It is heartwarming to witness the world solidarity that so quickly led to the establishment of the Covax global vaccine-sharing facility that has allocated at least 330 million doses of Covid-19 vaccine to lower-income countries.
It is even more heartening that Covax aims to deliver these in the first half of 2021.
Even as the news broke that some approved vaccines may not be as effective against different variants as was previously hoped, the scientific and medical community remain convinced vaccination will be the best possible defence against the coronavirus pandemic.
The Covid-19 Vaccines Global Access (Covax) facility is an excellent example of global solidarity, of what humanity can do when we stand together. Only five of the 195 countries in the world have not signed up to Covax, which is aimed at ensuring equitable access to Covid-19 vaccines for all countries, irrespective of economic power.
The Covax facility stands in distinct contrast to the vaccine nationalism that mars much of the communication emanating from some world leaders during this devastating pandemic.
Despite their participation in Covax, some national leaders have stooped to fearmongering and name-calling, speaking of “the China virus” “the Brazilian virus” and “the SA variant”, and painting some variants of the virus that causes Covid-19 as more dangerous than others when scientific evidence does not back this claim.
It is true that different variants of the coronavirus have been genetically sequenced by scientists in some countries, and that many more will be uncovered over time. However, it is important that when we speak of the variants, we do not use terms that fuel division or xenophobia.
Speaking in a way that exacerbates the fear and uncertainty that already characterise this time in human history will not help us overcome the global challenge that is Covid-19.
Scientists predict more pandemics after this, so the behaviour patterns we entrench now must prepare us for the challenges of tomorrow. We must not spread falsehoods. We must set aside political expediency, and we must guard against making assumptions about each other. Instead, we must draw on the kind of solidarity and goodwill that prompted us to sign up to Covax in the first place.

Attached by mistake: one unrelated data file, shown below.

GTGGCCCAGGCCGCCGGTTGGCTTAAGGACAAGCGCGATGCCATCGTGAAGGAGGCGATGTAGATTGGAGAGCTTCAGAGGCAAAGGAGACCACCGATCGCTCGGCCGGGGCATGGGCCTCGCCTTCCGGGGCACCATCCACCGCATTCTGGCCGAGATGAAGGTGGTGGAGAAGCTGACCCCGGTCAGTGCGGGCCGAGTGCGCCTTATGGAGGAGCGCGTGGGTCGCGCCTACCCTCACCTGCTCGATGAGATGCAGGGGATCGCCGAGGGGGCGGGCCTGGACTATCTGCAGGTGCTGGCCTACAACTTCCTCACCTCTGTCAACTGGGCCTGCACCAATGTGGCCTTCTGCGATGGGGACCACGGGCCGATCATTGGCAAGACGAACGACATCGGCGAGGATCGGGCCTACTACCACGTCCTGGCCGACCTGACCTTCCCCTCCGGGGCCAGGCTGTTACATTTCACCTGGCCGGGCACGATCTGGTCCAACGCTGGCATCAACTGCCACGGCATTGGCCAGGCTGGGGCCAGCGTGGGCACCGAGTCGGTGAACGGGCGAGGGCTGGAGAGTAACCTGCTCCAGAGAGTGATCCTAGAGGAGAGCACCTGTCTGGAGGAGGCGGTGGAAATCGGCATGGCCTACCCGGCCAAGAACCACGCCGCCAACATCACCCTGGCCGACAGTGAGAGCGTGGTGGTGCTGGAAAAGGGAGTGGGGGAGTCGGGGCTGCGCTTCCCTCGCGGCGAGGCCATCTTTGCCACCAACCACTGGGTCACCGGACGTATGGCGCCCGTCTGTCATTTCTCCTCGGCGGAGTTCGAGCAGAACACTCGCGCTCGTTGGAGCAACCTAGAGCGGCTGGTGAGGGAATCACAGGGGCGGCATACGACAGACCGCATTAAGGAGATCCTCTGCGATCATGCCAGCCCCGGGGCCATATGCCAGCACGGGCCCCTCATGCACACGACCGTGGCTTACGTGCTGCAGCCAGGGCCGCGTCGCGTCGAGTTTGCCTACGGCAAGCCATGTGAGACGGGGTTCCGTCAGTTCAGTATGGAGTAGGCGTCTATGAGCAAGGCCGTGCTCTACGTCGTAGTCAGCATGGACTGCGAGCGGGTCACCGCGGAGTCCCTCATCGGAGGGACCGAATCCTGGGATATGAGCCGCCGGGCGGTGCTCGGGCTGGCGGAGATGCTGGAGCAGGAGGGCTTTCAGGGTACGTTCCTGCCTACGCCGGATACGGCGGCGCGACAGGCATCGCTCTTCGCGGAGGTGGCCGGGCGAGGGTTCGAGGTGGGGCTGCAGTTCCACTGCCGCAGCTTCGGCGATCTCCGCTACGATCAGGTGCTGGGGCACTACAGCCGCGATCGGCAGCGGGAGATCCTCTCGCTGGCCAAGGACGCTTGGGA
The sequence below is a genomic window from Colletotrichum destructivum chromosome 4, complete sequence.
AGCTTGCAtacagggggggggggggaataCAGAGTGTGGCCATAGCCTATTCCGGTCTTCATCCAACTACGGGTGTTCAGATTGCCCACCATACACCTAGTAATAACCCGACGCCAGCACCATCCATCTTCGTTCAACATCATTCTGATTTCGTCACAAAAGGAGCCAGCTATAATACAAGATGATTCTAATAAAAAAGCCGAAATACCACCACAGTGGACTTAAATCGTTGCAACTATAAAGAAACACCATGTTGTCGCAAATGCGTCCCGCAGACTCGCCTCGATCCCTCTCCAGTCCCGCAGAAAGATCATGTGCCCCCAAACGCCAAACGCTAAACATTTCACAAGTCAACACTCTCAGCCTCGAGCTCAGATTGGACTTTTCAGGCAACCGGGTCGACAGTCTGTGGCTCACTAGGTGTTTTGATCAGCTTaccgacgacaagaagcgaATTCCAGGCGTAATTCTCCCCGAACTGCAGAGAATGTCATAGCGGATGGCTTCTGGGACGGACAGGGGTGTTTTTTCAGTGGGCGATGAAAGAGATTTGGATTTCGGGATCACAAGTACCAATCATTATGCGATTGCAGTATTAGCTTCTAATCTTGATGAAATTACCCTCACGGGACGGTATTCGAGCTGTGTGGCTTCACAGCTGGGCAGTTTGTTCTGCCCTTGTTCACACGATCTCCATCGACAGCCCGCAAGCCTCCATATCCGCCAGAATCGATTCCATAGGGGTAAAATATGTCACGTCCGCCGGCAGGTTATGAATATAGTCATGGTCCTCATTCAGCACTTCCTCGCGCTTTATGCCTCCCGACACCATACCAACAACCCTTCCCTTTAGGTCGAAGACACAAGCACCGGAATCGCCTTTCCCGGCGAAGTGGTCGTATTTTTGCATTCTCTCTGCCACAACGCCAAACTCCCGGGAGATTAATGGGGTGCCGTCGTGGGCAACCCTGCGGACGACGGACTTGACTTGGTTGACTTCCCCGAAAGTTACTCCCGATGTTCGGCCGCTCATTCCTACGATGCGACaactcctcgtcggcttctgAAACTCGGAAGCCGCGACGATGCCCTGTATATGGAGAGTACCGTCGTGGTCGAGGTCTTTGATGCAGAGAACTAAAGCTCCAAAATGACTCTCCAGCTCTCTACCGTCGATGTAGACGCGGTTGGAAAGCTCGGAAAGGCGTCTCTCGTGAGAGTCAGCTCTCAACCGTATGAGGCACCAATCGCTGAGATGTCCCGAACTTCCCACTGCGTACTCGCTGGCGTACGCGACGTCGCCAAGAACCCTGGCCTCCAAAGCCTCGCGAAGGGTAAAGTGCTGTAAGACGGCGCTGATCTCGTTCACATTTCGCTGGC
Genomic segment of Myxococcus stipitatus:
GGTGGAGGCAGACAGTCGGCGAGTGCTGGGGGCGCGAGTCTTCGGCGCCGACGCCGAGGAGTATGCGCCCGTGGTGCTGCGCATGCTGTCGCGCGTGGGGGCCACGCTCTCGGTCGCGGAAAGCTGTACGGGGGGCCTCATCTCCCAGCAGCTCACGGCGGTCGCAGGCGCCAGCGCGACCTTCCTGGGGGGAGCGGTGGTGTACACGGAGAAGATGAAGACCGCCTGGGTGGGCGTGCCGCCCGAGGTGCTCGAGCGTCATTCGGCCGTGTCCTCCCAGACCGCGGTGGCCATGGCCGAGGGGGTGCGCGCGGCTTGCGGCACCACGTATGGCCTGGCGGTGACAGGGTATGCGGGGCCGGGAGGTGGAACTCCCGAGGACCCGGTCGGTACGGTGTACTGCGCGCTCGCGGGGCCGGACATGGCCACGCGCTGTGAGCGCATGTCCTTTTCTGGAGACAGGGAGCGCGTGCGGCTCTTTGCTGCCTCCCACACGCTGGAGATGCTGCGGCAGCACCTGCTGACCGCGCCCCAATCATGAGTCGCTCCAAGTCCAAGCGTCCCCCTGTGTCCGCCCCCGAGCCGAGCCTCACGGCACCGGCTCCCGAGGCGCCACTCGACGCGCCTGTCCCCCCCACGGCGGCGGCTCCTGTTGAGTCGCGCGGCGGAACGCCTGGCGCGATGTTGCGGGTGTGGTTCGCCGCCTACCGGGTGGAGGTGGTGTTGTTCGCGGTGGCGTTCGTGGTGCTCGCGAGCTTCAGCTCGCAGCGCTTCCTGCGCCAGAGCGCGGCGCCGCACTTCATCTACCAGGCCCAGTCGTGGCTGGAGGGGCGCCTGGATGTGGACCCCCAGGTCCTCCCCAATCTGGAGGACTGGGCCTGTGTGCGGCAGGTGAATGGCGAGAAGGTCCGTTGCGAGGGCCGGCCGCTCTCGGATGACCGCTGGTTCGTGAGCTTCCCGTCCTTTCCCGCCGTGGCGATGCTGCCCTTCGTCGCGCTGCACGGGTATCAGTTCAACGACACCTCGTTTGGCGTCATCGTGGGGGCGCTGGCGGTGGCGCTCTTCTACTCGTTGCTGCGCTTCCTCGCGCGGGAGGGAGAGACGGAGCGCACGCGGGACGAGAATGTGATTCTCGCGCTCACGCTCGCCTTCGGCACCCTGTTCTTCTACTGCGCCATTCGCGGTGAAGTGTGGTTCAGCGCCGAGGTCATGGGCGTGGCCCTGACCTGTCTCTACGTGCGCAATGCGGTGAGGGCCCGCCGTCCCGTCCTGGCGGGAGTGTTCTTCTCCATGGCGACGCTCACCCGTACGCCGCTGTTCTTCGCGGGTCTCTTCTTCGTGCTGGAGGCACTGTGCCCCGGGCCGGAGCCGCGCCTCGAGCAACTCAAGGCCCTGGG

Clear, transparent and accurate communication is never more important than in a crisis, and the Covid-19 pandemic is a crisis unlike any other for almost 100 years. It is epoch-making. History will judge us by our words and actions.
Viruses are oblivious of national borders. The only way we are going to overcome Covid-19 is if we — all of us across the world — stand together.
We must communicate openly and with an emphasis on listening to hear, not listening to reply and defending our own corner. Properly listening, and asking genuine questions help us to not make assumptions and deepen our sense of empathy.
Furthermore, all countries, and particularly developed countries, must guard against making assumptions about developing nations’ capabilities.
It is heart-warming that developing nations are taking a strong lead in aspects of the global battle against Covid-19. Millions of vaccine doses, for pharmaceutical companies from the developed and the developing world, are being manufactured by the Serum Institute of India. Our own scientific community is fully engaged.
We call on leaders to leave aside nationalistic, fear-driven responses and to demonstrate cautious optimism and empathy with all of humanity. These are some of the qualities Archbishop Emeritus Desmond Tutu has demonstrated throughout his life of activism, most notably in his fight against apartheid and in standing up for those who were living with HIV at a time when our own leaders denied them the right to antiretroviral treatment.
Many global leaders have already demonstrated cautious optimism and empathy. These are the qualities that made them sign up to Covax. They can do so again and on a daily basis.